Saturday, January 9, 2010

World Financial Report, Jan 8, 2010

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Dollar Falls, Treasuries Advance After U.S. Employers Cut Jobs

The U.S. dollar fell and Treasuries rose after American employers unexpectedly eliminated jobs last month, spurring concern the economic recovery will falter. U.S. stocks rallied on optimism about corporate profits.

The Dollar Index, a gauge of the U.S. currency versus those of six major trading partners, declined 0.6 percent to 77.485 at 5:13 p.m. in New York. Treasury two-year notes advanced, driving their yield down 0.05 percentage point to 0.97 percent. The Standard & Poor’s 500 Index added 0.3 percent, recovering from a 0.5 percent drop, as United Parcel Service Inc. said profit beat its forecast and Alcoa Inc. climbed to the highest price since October 2008 before reporting quarterly results on Jan. 11. (more)

Consumer Credit in U.S. Drops Record $17.5 Billion in November

Consumer credit in the U.S. dropped a record $17.5 billion in November as unemployment close to a 26- year high discouraged borrowing and banks limited access to loans.

The slump in credit to $2.46 trillion was more than anticipated and followed a revised $4.2 billion drop in October, Federal Reserve figures showed today in Washington. The median estimate of economists surveyed by Bloomberg News projected a decrease of $5 billion. The figures track credit card debt and non-revolving loans, such as those to buy autos.

A labor market that’s shed 7.2 million jobs since the recession started in December 2007 is restraining consumer spending that accounts for about 70 percent of the economy. Fed policy makers have said tighter bank lending standards and reductions in credit lines are hampering the recovery. (more)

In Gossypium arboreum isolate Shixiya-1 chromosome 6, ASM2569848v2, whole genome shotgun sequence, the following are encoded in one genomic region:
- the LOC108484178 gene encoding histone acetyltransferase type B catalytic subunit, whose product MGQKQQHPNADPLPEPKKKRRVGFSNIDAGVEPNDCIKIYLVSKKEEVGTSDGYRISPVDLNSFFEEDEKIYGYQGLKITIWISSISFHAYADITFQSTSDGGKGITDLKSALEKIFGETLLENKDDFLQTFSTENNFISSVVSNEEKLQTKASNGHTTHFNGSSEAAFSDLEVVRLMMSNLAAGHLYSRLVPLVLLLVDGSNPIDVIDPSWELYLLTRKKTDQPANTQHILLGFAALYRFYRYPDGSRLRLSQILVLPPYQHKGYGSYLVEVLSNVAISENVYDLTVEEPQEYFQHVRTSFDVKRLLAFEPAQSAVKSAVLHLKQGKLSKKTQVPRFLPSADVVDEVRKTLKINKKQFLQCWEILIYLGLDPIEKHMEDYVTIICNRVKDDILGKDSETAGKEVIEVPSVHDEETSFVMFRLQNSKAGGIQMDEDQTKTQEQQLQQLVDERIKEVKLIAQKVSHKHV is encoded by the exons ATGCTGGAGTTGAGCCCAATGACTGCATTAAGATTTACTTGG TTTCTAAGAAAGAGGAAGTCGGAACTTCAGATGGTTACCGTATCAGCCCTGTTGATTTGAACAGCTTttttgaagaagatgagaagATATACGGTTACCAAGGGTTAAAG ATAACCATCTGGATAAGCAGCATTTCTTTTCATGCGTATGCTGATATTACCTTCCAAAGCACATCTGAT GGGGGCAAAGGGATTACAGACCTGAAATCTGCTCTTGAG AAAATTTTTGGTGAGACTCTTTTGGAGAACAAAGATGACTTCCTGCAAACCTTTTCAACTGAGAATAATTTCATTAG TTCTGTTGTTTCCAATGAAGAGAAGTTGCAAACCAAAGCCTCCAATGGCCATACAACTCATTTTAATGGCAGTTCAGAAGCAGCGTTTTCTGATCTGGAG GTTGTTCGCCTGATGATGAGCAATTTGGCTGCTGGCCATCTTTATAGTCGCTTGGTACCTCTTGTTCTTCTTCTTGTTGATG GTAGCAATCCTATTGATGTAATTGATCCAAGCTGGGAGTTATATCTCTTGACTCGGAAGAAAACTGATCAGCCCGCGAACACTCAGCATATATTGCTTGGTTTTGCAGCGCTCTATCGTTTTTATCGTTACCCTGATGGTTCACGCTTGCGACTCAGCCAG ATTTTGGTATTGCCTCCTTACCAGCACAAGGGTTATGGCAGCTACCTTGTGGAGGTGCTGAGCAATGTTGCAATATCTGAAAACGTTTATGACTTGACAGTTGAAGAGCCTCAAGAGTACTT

Platinum rush sweeps across China, India

A recent Hollywood function was an eye opener for many commodity investors across the world. Till recently they have been advised by their brokers that the recession was looming and so it was better to invest in gold as a safe haven. But, the 2010 People’s Choice Awards function provided a clear indication to the investors where the world is heading for.

Almost all the big names in Hollywood like Sandra Bullock came wearing platinum at the kick off of the 2010 awards show season.

At the 2010 People’s Choice Awards classic jewellery designs prevailed, including diamond line bracelets and diamond and platinum stud earrings. However, the domineering colour was the while shade of platinum. (more)


2010, a year of the Tiger for the Chinese starts with accentuated 'Asian decoupling' relative to OECD countries, where slow economic recovery from the 2008-2009 recession is presently the norm. Further into 2010 this may change, becoming inflation-pulled economic growth for the OECD group, with serious risks of 'interest rate medicine' being applied by central bankers.

Both China and India may attain 9% to 10% real GDP growth in 2010, according to many analysts, in different major banks, finance houses, the IMF and UN agencies, who hedge their bets by forecasting global economy growth as anywhere from below 2.5% to over 4.5% in 2010. This is a high-low difference in global output of around 1400 billion US dollars.